In 2004, David Manning, executive producer at LiveStyle Entertainment, and Al Silvestri, vice president and director of corporate marketing and creative services for Hachette Filipacchi Media, founded StyleLounge, an alternative site for Fashion Week shows. Rebranded this season as Style360, the concept incorporates new partners and more sponsors at the Metropolitan Pavilion, as well as off-site events. Style360 held its launch party on Sunday night, and its shows run through Wednesday.
Tell me more about the name change.
David Manning: There has been a lot of proliferation of gifting lounges, and we didn’t want people to misperceive [our events]. It’s not about lounging around—it’s a full-energy fashion showcase with a lot of integrated media. It’s about creating opportunities for consumers to come in and not just members of the industry.
Al Silvestri: When we first started [with StyleLounge], it was more of a loungelike environment where the nighttime events were important. The “360” part of this year’s program is about the 360 experience that really incorporates the retail, online, and other components. There’s a lot of moving parts.
So what are the different aspects of Style360?
Manning: [When it comes to integrating sponsors] I think this is where we go a little bit further than others might. We’re really trying to bring that 360-degree experience to life.
Silvestri: I’m really excited about the partnership with Henri Bendel. And there are so many [other] things going on—there’s a gallery showing photographer Mark Seliger’s work [cohosted by Nikon and American Photo], and there’s a big online component where we profiled three fashion designers on Elle.com and readers voted for which designer would win a free show at Style360. We got 57,000 entries in three weeks. [With the designer presentations] we want to keep the energy really fast-paced: four days of very focused shows and making it more meaningful.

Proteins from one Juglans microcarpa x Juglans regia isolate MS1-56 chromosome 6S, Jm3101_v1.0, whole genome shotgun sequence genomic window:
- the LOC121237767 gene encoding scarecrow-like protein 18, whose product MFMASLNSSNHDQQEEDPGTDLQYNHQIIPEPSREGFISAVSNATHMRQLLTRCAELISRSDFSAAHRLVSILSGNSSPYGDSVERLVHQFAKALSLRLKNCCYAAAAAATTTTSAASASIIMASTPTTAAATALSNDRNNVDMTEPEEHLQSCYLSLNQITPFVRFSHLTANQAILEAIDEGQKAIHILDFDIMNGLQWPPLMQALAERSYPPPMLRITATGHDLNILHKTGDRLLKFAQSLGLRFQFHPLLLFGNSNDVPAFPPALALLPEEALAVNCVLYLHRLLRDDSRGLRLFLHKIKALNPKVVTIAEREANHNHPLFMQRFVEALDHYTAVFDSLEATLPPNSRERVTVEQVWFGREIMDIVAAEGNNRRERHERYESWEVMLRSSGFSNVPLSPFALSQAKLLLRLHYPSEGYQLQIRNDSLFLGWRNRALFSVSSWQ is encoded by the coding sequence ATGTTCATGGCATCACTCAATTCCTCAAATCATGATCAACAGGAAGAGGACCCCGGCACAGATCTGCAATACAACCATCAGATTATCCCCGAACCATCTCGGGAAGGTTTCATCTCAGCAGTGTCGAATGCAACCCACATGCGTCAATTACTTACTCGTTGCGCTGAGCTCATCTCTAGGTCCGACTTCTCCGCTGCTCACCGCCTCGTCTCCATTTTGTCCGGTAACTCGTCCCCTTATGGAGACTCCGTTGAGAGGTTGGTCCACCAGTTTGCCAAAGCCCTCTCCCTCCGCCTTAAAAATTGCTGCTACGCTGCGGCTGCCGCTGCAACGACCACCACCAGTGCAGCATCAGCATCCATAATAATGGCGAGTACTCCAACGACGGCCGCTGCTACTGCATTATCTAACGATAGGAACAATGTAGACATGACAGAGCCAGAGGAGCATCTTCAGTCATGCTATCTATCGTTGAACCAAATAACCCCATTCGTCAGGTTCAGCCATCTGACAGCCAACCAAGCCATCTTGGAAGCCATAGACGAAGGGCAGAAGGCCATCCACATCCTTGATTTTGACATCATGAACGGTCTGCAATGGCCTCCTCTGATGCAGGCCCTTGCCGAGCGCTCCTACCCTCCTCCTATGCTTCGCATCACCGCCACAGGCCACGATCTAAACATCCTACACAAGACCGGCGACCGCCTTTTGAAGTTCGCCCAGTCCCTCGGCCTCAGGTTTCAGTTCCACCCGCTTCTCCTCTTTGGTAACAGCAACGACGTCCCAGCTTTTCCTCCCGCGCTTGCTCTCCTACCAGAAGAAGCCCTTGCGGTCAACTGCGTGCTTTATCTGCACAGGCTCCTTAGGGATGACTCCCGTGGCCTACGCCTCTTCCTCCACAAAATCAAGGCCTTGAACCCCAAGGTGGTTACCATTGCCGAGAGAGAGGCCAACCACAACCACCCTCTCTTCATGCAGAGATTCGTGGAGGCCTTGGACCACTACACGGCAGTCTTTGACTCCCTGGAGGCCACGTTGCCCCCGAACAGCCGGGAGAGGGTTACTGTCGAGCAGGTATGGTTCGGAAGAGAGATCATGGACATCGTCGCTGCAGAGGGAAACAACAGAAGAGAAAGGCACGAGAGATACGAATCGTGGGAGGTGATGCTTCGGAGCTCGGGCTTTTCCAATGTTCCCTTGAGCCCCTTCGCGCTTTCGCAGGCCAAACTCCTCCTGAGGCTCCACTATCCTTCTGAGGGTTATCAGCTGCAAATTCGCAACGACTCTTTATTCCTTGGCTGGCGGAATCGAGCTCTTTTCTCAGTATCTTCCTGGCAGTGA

What are you seeing as trends for fashion shows?
Manning: I think fashion as a medium has evolved. Five years ago and maybe more, it was about the clothes and the industry. And now, particularly in New York and in other places where Fashion Week is popping up, fashion is becoming an entertainment medium. With things like Project Runway and designers as celebrities, people as consumers are getting more intrigued by the clothes as well as the designers. How they do it and where they do it is becoming more and more important.
Silvestri: What I’ve been seeing is more designers coming to the table with a themed show. Some, not all. But it’s not only about the collection but about their personalities. Now everything reflects their personalities.
Do you go to the other shows during Fashion Week?
Manning: I always like to see what the bigger houses are doing and what the more playful designers like Heatherette are doing. It’s important for us as producers to go and see what’s being done and see what the trends in events are. [The interesting shows are] ones that can create almost sketches between the clothes, creating drama and excitement, but don’t take themselves too seriously.
Silvestri: I’m more interested in what other people are doing off-site [outside of the tents]. The new ideas, the new thinking.